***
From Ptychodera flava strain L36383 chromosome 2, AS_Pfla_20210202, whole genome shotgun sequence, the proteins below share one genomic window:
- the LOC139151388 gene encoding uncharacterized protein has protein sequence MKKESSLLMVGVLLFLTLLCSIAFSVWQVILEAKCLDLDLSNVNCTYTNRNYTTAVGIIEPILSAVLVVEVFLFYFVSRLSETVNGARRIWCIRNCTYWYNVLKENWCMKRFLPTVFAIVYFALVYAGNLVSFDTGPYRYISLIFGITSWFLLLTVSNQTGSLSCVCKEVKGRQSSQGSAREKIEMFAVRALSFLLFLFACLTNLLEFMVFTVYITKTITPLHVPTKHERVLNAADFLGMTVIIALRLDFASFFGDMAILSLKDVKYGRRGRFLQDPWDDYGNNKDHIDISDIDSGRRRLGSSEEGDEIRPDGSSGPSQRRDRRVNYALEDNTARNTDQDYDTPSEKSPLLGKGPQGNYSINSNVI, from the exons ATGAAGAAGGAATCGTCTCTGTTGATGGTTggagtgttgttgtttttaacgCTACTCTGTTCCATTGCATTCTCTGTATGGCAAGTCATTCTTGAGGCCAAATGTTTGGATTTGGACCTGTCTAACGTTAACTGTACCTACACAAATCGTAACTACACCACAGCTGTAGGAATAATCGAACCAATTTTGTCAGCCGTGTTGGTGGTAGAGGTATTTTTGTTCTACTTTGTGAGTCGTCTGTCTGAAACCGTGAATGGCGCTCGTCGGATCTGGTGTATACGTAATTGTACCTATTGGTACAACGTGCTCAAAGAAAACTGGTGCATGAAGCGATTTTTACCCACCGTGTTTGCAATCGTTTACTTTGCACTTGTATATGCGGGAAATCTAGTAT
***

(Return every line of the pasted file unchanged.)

From Ptychodera flava strain L36383 chromosome 2, AS_Pfla_20210202, whole genome shotgun sequence, the proteins below share one genomic window:
- the LOC139151388 gene encoding uncharacterized protein has protein sequence MKKESSLLMVGVLLFLTLLCSIAFSVWQVILEAKCLDLDLSNVNCTYTNRNYTTAVGIIEPILSAVLVVEVFLFYFVSRLSETVNGARRIWCIRNCTYWYNVLKENWCMKRFLPTVFAIVYFALVYAGNLVSFDTGPYRYISLIFGITSWFLLLTVSNQTGSLSCVCKEVKGRQSSQGSAREKIEMFAVRALSFLLFLFACLTNLLEFMVFTVYITKTITPLHVPTKHERVLNAADFLGMTVIIALRLDFASFFGDMAILSLKDVKYGRRGRFLQDPWDDYGNNKDHIDISDIDSGRRRLGSSEEGDEIRPDGSSGPSQRRDRRVNYALEDNTARNTDQDYDTPSEKSPLLGKGPQGNYSINSNVI, from the exons ATGAAGAAGGAATCGTCTCTGTTGATGGTTggagtgttgttgtttttaacgCTACTCTGTTCCATTGCATTCTCTGTATGGCAAGTCATTCTTGAGGCCAAATGTTTGGATTTGGACCTGTCTAACGTTAACTGTACCTACACAAATCGTAACTACACCACAGCTGTAGGAATAATCGAACCAATTTTGTCAGCCGTGTTGGTGGTAGAGGTATTTTTGTTCTACTTTGTGAGTCGTCTGTCTGAAACCGTGAATGGCGCTCGTCGGATCTGGTGTATACGTAATTGTACCTATTGGTACAACGTGCTCAAAGAAAACTGGTGCATGAAGCGATTTTTACCCACCGTGTTTGCAATCGTTTACTTTGCACTTGTATATGCGGGAAATCTAGTAT